Oregon’s offense is living its nightmare
STANFORD, Calif. — Sound the alarms: Oregon’s offense is in its worst-case scenario.
Many fans and media members speculated that a Justin Herbert injury this season would be the worst-case scenario for Oregon, and now their fears have come true as the offense is ineffective with both Braxton Burmeister and Taylor Alie at quarterback. That was clear in its 49-7 loss at No. 23 Stanford (5-2, 4-1) Saturday night.
In the spring, Oregon (4-3, 1-3) possessed quarterback depth. Herbert was returning and backups Travis Jonsen and Terry Wilson Jr. were competing to overthrow him. Burmeister was the fourth string. Alie was a wide receiver. Nobody knows if Wilson or Jonsen would’ve been better, but more options could only help.
But then Jonsen and Wilson Jr. transferred, so Alie returned to quarterback and battled Burmeister behind Herbert. Alie was a senior and former walk-on who had never seen consistent playing time, and Burmeister was a freshman who didn’t look ready — even during the spring game.
Burmeister started on Saturday. It went poorly as he threw two interceptions early, and Oregon moved basically run-only offense from there.
“If I saw that in practice, he wouldn’t be in the game playing,” head coach Willie Taggart said.
At one point, the Ducks went 25 consecutive plays without a pass.
For most of the game, Burmeister had more passes completed to Stanford players than he did to Oregon players via the two interceptions. Oregon completed a pass at the 14-minute mark of the second quarter, but didn’t complete one again until the 10-minute mark of the fourth quarter; that was with Alie at quarterback, who was not good either.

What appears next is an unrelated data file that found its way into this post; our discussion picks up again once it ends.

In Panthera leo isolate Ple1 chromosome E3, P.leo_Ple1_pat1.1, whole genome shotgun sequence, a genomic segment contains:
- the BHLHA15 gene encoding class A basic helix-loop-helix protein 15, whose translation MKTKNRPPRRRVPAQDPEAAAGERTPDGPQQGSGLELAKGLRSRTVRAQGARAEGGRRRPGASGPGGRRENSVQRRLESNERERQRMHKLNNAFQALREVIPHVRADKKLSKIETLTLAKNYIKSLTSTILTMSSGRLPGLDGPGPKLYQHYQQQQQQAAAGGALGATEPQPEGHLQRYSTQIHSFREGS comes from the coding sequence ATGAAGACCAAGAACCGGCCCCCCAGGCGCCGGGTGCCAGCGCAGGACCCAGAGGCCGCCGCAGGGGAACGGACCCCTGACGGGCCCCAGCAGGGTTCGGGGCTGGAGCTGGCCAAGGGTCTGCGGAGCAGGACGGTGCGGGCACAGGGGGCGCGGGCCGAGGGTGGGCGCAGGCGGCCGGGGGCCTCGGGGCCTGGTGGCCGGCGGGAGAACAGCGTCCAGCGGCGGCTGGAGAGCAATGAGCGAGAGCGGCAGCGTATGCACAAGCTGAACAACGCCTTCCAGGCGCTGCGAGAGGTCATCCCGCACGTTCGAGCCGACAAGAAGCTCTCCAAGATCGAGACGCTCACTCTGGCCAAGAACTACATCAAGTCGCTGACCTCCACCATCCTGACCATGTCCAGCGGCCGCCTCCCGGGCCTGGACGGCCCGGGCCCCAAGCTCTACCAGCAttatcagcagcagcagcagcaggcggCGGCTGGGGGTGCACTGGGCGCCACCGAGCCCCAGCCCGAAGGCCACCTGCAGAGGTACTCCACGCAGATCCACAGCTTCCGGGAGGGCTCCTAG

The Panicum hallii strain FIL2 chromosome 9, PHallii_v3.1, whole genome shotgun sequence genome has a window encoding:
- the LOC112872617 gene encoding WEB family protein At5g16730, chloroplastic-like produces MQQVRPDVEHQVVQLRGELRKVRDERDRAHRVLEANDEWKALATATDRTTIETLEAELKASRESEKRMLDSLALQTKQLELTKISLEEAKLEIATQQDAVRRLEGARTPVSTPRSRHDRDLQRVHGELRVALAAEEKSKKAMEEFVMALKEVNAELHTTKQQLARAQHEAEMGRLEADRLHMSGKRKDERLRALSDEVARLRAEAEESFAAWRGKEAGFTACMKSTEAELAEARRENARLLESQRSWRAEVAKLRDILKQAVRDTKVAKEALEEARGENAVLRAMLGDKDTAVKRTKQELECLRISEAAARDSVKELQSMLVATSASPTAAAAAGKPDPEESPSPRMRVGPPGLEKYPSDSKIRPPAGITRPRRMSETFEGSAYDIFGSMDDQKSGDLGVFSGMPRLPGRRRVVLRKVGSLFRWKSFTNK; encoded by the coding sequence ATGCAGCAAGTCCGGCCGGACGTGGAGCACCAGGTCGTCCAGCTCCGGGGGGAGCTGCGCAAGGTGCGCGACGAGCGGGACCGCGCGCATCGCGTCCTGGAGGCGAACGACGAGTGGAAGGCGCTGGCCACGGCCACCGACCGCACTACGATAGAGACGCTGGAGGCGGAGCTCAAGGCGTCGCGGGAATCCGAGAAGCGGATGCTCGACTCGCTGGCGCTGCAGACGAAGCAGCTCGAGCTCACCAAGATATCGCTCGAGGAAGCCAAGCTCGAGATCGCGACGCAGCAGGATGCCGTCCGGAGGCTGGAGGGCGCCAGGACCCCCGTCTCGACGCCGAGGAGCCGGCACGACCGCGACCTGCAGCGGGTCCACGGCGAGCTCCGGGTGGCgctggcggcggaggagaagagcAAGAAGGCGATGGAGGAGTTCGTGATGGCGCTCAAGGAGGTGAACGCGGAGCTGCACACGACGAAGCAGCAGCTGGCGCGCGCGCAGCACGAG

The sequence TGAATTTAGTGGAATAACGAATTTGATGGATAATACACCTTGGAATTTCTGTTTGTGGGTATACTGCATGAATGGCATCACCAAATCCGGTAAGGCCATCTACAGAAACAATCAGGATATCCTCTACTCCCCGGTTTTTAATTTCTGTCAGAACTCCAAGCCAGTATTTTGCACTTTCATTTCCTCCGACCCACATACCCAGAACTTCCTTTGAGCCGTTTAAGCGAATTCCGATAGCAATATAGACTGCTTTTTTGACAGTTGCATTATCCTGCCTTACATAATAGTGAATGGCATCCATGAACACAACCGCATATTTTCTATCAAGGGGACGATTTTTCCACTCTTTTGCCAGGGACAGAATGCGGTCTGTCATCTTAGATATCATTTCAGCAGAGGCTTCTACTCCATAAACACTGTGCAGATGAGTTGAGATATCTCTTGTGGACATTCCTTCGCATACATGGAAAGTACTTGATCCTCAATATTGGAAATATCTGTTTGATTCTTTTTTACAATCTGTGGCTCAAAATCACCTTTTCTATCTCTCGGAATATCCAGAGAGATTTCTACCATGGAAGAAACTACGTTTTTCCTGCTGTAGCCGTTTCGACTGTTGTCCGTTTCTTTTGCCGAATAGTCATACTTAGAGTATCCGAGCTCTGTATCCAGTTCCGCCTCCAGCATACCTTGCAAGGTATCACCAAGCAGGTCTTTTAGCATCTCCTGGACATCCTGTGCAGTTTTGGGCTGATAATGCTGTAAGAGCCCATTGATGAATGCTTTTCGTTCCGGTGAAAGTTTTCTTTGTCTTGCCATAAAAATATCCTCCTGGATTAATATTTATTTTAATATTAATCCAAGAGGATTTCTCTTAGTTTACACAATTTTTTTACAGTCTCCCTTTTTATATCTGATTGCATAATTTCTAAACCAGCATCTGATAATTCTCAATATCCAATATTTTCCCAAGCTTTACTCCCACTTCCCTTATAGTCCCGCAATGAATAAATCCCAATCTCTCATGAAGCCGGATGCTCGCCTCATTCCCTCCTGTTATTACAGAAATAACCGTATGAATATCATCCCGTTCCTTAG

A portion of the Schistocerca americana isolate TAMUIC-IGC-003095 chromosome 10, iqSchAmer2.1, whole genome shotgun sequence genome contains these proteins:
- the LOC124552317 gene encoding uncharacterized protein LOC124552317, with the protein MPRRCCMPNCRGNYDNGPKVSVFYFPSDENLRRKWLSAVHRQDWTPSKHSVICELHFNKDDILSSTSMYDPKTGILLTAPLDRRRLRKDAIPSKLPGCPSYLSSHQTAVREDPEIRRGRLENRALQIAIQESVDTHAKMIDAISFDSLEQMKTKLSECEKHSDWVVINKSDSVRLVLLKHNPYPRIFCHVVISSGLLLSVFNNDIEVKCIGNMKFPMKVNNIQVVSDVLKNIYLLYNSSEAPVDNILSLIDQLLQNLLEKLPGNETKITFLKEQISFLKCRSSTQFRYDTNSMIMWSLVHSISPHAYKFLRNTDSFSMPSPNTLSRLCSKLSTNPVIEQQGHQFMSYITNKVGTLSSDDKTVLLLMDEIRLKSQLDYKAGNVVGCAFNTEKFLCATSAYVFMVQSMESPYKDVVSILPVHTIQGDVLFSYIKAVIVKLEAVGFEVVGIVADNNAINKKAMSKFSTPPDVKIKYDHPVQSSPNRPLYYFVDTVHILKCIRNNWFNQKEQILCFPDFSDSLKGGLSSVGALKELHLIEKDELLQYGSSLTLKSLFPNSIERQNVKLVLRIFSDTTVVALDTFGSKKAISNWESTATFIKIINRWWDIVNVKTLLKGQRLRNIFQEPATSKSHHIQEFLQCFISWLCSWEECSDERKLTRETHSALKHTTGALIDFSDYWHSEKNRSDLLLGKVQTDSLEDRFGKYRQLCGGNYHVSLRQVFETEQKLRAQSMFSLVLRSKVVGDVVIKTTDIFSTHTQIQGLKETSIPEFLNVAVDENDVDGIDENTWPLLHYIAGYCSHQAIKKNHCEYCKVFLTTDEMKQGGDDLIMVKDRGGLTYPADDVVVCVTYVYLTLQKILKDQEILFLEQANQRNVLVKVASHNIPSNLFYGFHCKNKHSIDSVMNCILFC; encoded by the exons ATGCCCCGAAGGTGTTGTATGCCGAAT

Taggart needed to do something, so he put Alie in during the third quarter.
“Well I just thought we’ll put Taylor in and that would give us a spark, and it didn’t,” Taggart said.
Alie’s first pass attempt hit the ground roughly 5-yards short of an open Jacob Breeland, who was visibly frustrated after the pass.
“There were guys open, and we didn’t get it to them,” Taggart said. “And then when they’re not open we’ve got to know where to go with the ball. Check it down or throw it away.”
The Ducks only threw the ball 13 times compared to the 43 rushing plays. In those plays, Alie and Burmeister combined to go 5-of-13 for 33 yards.
A non-existent passing game makes it almost impossible to win. Taggart stated that it will be hard for Oregon’s offense to play from behind this season, putting extra pressure on the defense.
“It’s tough when you’re on the field a lot as a defense,” safety Tyree Robinson said. “For me, it’s nothing new. Been playing over 100 snaps my last three years here.”
How do they prevent Burmeister’s confidence from being shattered going forward? He’s thrown four interceptions in two games, and the Ducks go on the road next week against UCLA, so it’s a steep learning curve.
“The toughest times you go through make you who you are, and we have a lot of football left to play,” running back Royce Freeman said. “So I just keep reminding him, ‘You don’t have to be a hero. You don’t have to do anything out of your element, and we’re here for him.’”
Follow Jack Butler on Twitter @Butler917
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